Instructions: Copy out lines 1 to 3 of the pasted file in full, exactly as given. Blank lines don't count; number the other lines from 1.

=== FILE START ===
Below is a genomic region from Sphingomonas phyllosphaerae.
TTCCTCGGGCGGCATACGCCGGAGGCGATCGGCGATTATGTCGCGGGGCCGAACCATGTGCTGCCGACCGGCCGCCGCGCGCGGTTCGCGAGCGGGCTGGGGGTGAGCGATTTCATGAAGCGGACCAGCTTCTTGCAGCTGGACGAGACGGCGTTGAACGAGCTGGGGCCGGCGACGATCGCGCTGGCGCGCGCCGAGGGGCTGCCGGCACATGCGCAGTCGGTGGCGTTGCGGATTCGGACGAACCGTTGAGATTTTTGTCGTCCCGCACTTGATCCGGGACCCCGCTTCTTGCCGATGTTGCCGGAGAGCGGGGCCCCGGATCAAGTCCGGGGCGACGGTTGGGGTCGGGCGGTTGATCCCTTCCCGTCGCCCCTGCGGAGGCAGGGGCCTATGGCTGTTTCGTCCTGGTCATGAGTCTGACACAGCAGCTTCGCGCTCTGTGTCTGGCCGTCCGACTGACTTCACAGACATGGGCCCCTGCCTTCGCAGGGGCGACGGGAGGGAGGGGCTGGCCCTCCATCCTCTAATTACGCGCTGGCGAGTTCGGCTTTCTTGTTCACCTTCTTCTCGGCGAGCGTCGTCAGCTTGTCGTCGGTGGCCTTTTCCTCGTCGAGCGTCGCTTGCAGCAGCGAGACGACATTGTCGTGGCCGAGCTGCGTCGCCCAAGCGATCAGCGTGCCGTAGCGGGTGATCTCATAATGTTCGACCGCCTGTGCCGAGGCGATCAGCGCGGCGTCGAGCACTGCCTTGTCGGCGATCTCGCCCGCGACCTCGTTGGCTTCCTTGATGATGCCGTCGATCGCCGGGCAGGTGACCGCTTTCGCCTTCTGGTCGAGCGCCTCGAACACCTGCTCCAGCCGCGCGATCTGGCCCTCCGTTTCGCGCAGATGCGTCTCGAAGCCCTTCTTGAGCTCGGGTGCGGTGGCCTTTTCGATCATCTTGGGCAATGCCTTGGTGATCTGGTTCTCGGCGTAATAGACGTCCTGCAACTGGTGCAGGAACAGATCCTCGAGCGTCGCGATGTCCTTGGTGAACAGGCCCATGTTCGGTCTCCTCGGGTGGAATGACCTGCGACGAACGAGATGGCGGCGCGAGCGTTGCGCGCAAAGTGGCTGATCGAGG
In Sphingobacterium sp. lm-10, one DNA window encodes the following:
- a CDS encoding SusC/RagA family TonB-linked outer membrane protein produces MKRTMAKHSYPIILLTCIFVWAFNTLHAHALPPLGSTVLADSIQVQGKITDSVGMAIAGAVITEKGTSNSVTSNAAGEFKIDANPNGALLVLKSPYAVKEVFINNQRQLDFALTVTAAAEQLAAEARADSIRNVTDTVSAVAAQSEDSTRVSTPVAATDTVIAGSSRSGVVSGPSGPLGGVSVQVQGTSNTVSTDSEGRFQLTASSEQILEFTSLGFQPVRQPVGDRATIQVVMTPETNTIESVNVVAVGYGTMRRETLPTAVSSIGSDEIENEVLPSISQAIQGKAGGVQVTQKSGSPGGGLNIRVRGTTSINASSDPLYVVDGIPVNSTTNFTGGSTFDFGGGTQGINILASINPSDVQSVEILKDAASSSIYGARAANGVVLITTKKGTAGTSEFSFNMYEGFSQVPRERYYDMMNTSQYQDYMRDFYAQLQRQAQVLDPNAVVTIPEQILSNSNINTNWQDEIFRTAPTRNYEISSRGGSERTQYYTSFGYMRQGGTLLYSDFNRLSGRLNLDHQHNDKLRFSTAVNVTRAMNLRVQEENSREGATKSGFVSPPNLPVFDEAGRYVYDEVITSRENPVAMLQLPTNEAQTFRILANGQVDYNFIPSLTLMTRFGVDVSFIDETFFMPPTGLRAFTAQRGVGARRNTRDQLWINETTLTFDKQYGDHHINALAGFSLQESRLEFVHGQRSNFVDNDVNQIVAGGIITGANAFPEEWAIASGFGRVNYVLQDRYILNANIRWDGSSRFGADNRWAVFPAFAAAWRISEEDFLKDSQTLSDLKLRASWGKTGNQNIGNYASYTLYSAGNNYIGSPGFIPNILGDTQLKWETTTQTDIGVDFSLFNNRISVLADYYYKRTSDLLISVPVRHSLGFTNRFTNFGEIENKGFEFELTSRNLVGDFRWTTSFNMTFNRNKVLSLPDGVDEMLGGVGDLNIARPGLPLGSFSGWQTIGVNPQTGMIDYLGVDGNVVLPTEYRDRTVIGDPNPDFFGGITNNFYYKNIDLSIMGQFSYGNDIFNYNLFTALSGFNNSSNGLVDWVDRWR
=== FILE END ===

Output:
Below is a genomic region from Sphingomonas phyllosphaerae.
TTCCTCGGGCGGCATACGCCGGAGGCGATCGGCGATTATGTCGCGGGGCCGAACCATGTGCTGCCGACCGGCCGCCGCGCGCGGTTCGCGAGCGGGCTGGGGGTGAGCGATTTCATGAAGCGGACCAGCTTCTTGCAGCTGGACGAGACGGCGTTGAACGAGCTGGGGCCGGCGACGATCGCGCTGGCGCGCGCCGAGGGGCTGCCGGCACATGCGCAGTCGGTGGCGTTGCGGATTCGGACGAACCGTTGAGATTTTTGTCGTCCCGCACTTGATCCGGGACCCCGCTTCTTGCCGATGTTGCCGGAGAGCGGGGCCCCGGATCAAGTCCGGGGCGACGGTTGGGGTCGGGCGGTTGATCCCTTCCCGTCGCCCCTGCGGAGGCAGGGGCCTATGGCTGTTTCGTCCTGGTCATGAGTCTGACACAGCAGCTTCGCGCTCTGTGTCTGGCCGTCCGACTGACTTCACAGACATGGGCCCCTGCCTTCGCAGGGGCGACGGGAGGGAGGGGCTGGCCCTCCATCCTCTAATTACGCGCTGGCGAGTTCGGCTTTCTTGTTCACCTTCTTCTCGGCGAGCGTCGTCAGCTTGTCGTCGGTGGCCTTTTCCTCGTCGAGCGTCGCTTGCAGCAGCGAGACGACATTGTCGTGGCCGAGCTGCGTCGCCCAAGCGATCAGCGTGCCGTAGCGGGTGATCTCATAATGTTCGACCGCCTGTGCCGAGGCGATCAGCGCGGCGTCGAGCACTGCCTTGTCGGCGATCTCGCCCGCGACCTCGTTGGCTTCCTTGATGATGCCGTCGATCGCCGGGCAGGTGACCGCTTTCGCCTTCTGGTCGAGCGCCTCGAACACCTGCTCCAGCCGCGCGATCTGGCCCTCCGTTTCGCGCAGATGCGTCTCGAAGCCCTTCTTGAGCTCGGGTGCGGTGGCCTTTTCGATCATCTTGGGCAATGCCTTGGTGATCTGGTTCTCGGCGTAATAGACGTCCTGCAACTGGTGCAGGAACAGATCCTCGAGCGTCGCGATGTCCTTGGTGAACAGGCCCATGTTCGGTCTCCTCGGGTGGAATGACCTGCGACGAACGAGATGGCGGCGCGAGCGTTGCGCGCAAAGTGGCTGATCGAGG
In Sphingobacterium sp. lm-10, one DNA window encodes the following: